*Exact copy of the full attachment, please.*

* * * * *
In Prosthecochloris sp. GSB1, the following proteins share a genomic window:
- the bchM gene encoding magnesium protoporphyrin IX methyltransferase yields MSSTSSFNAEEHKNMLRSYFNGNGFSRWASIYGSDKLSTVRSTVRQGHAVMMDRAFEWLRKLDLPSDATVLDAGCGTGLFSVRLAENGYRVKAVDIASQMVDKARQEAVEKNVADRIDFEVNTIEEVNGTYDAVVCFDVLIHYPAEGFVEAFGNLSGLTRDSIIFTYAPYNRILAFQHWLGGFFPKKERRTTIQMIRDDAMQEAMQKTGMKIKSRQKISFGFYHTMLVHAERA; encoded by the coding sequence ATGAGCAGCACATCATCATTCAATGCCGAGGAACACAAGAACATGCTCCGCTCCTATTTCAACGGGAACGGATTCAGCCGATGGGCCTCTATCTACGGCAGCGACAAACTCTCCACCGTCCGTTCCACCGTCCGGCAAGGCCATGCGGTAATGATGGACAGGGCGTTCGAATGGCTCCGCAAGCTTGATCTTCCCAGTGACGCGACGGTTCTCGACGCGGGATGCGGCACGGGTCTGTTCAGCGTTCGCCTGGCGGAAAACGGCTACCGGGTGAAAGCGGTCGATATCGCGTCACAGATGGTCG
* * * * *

In Prosthecochloris sp. GSB1, the following proteins share a genomic window:
- the bchM gene encoding magnesium protoporphyrin IX methyltransferase yields MSSTSSFNAEEHKNMLRSYFNGNGFSRWASIYGSDKLSTVRSTVRQGHAVMMDRAFEWLRKLDLPSDATVLDAGCGTGLFSVRLAENGYRVKAVDIASQMVDKARQEAVEKNVADRIDFEVNTIEEVNGTYDAVVCFDVLIHYPAEGFVEAFGNLSGLTRDSIIFTYAPYNRILAFQHWLGGFFPKKERRTTIQMIRDDAMQEAMQKTGMKIKSRQKISFGFYHTMLVHAERA; encoded by the coding sequence ATGAGCAGCACATCATCATTCAATGCCGAGGAACACAAGAACATGCTCCGCTCCTATTTCAACGGGAACGGATTCAGCCGATGGGCCTCTATCTACGGCAGCGACAAACTCTCCACCGTCCGTTCCACCGTCCGGCAAGGCCATGCGGTAATGATGGACAGGGCGTTCGAATGGCTCCGCAAGCTTGATCTTCCCAGTGACGCGACGGTTCTCGACGCGGGATGCGGCACGGGTCTGTTCAGCGTTCGCCTGGCGGAAAACGGCTACCGGGTGAAAGCGGTCGATATCGCGTCACAGATGGTCG